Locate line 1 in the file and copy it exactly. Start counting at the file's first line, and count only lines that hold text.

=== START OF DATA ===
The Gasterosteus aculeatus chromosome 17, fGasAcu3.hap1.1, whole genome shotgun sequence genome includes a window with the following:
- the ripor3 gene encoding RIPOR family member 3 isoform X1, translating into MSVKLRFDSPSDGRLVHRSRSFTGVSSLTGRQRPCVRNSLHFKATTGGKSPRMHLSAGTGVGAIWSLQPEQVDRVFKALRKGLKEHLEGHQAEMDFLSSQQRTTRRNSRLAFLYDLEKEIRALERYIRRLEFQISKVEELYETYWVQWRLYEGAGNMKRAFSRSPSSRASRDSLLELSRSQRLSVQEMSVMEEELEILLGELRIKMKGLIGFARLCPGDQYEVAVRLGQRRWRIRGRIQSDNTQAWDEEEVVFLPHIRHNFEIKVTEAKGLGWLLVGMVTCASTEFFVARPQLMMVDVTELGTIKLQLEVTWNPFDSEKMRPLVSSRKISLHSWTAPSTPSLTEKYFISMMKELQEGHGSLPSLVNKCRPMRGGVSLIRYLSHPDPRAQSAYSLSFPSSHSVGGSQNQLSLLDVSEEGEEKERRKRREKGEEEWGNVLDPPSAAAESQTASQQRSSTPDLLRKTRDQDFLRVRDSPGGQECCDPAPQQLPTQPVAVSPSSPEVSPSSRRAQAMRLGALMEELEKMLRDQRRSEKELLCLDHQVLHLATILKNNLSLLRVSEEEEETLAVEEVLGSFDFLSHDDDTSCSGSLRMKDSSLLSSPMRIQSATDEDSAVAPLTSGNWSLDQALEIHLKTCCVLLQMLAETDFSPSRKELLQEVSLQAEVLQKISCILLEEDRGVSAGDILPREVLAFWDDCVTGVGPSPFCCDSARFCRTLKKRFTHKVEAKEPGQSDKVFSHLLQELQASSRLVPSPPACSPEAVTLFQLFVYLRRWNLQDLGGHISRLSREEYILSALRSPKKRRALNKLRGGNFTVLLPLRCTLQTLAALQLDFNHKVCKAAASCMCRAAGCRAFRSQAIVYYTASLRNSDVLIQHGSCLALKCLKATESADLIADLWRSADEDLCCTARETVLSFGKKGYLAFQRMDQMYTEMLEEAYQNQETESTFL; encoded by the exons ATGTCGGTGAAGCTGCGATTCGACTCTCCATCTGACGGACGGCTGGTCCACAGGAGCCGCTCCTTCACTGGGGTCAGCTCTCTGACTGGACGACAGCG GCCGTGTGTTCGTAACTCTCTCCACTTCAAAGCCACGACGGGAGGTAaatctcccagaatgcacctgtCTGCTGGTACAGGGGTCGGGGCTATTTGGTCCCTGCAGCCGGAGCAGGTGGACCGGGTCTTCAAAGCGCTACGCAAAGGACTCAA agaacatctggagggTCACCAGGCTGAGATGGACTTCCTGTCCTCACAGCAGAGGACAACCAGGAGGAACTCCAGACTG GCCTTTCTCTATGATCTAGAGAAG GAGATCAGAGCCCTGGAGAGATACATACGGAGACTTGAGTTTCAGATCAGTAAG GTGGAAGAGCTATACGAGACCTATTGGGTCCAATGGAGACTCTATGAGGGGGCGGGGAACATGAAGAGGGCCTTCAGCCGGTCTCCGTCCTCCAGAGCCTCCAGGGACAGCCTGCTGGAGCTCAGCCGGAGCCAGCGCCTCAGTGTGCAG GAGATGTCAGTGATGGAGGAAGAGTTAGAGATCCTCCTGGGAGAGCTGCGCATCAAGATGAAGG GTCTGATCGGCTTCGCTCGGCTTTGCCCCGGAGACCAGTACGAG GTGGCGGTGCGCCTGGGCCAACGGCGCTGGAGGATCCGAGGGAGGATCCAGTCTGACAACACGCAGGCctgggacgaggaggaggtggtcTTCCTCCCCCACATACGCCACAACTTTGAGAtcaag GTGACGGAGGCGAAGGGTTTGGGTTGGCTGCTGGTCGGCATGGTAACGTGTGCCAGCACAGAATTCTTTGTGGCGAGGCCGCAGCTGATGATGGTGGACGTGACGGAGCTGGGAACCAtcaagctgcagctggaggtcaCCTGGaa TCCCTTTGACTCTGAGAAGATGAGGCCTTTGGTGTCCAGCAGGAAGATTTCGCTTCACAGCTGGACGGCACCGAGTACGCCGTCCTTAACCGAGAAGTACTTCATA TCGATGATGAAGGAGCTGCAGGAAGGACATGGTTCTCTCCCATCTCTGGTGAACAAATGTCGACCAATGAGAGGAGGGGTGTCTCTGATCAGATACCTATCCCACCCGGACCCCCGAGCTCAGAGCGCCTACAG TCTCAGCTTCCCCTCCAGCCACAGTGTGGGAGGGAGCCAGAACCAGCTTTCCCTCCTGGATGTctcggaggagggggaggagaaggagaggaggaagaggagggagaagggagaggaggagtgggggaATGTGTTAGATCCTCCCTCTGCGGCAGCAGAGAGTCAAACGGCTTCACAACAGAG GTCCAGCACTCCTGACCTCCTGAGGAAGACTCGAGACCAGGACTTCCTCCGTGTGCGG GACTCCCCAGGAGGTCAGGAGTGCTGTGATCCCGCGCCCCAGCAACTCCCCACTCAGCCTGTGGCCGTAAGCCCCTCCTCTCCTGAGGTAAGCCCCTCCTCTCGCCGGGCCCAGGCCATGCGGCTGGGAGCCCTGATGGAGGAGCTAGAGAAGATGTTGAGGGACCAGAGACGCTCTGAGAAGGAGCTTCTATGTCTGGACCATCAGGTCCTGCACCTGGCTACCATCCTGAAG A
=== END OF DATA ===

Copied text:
The Gasterosteus aculeatus chromosome 17, fGasAcu3.hap1.1, whole genome shotgun sequence genome includes a window with the following: